What made you come to Chicago?
I lived on the east coast all my life, and as much as I spent time in NYC, B'more and DC, I never really felt a connection with those cities. My best friend went to Northwestern and after visiting him a few times I began to realize that there was something about Chicago that hit me in my soul.
On a personal and professional level though, I had begun working at engineering and interior design firms right out of high school, thinking that that was the career path for me. Around mid '98, after being diagnosed with bone cancer, and subsequently beating the disease, I took stock of my life and realized that my career paths and location in the world weren't really doing it for me. So on a whim I moved to Chicago and haven't looked back since. I began DJing here as soon as my U-Haul crossed the city limits. I cashed in my 401k, bought my DJ rig, and started hitting up Gramaphone a few times a week, buying all the new local Chicago hip-hop 12s. My career from that point has followed a logical progression from DJ to event planner to booking/PR/management.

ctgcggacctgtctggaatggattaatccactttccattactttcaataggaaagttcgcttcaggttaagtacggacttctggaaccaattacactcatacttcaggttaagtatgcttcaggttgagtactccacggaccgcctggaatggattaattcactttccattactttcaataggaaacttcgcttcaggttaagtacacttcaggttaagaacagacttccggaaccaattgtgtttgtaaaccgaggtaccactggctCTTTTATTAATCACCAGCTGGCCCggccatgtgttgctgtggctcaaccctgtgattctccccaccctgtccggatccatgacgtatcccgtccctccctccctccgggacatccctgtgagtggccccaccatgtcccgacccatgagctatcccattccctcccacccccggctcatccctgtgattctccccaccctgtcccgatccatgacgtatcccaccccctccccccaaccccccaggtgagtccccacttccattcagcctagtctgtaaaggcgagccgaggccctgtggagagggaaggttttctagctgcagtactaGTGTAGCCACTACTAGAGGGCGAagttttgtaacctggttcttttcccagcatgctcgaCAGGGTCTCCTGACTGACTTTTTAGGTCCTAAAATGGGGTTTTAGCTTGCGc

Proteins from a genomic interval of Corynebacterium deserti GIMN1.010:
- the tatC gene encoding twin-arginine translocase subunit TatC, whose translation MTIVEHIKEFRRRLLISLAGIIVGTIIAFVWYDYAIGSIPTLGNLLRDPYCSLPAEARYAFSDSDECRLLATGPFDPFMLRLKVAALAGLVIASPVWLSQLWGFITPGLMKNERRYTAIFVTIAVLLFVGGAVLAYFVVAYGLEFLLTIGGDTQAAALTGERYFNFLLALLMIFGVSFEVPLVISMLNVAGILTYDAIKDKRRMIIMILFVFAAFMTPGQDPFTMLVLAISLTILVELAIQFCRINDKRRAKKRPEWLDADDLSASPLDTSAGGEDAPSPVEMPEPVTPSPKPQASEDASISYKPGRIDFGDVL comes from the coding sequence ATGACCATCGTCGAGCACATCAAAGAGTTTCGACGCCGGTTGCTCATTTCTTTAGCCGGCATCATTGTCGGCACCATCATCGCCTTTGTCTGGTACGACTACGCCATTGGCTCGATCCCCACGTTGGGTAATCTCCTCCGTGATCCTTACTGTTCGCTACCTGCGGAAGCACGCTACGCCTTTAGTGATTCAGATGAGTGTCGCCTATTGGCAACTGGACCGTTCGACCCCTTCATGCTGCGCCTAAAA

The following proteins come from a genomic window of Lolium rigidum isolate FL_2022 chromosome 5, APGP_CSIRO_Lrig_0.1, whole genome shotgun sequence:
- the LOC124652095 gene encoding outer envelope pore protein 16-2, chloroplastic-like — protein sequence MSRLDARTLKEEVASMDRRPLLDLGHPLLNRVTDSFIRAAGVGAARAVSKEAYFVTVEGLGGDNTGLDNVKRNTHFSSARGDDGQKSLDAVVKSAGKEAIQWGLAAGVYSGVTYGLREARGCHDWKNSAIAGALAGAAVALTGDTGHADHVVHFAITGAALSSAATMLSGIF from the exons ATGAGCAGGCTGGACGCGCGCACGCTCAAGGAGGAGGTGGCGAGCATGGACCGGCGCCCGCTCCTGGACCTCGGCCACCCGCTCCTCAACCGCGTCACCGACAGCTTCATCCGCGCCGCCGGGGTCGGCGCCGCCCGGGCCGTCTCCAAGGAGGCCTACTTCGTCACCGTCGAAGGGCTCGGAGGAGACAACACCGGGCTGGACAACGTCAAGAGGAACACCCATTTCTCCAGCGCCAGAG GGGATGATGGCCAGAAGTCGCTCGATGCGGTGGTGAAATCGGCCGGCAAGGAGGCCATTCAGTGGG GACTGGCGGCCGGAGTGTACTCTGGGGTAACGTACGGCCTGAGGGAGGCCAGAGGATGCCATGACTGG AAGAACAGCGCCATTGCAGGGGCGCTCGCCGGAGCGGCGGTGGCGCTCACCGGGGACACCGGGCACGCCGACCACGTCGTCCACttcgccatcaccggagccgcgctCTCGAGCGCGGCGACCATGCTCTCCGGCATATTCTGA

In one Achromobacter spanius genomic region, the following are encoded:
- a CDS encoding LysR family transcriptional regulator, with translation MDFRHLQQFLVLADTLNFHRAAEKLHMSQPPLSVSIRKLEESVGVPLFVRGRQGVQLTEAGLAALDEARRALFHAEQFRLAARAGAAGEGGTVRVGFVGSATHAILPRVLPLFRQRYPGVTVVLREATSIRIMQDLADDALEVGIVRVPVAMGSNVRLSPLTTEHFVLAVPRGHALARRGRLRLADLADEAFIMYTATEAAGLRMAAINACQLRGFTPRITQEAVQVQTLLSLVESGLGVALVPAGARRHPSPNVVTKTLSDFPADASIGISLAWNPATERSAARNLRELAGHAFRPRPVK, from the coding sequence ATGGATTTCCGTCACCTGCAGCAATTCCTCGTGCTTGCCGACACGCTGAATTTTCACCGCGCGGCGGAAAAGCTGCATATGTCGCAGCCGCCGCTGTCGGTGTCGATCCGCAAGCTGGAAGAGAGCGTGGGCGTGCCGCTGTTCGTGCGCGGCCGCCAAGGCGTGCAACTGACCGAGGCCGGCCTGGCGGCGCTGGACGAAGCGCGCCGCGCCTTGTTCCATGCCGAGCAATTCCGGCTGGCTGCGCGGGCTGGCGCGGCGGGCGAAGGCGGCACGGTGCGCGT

Tell me about Groundlift magazine.
Back in the late-'90s and early-'00s my partner (DJ Verb) and I created a website devoted to selling hip-hop 'breaks' in their vinyl form. This was right before eBay blew up and most websites that had product to sell used shopping-cart software. At first we only functioned as an e-store but as the site grew in popularity, we began adding journalistic content relevant to our product: interviews, album reviews, etc. Eventually our vintage vinyl sales moved to eBay and what was left, the journalistic content, evolved into GLmag.
We focused on underground and progressive-minded hip-hop, downtempo and rare groove. Basically, hip-hop and its roots in their purest, non-commercial forms. Not that there's anything wrong with commercial rap, but we chose to focus on hip-hop as we believe the forefathers envisioned it as culture/art, as opposed to record industry execs imagining it as a commodity.
You also mentioned that you throw events?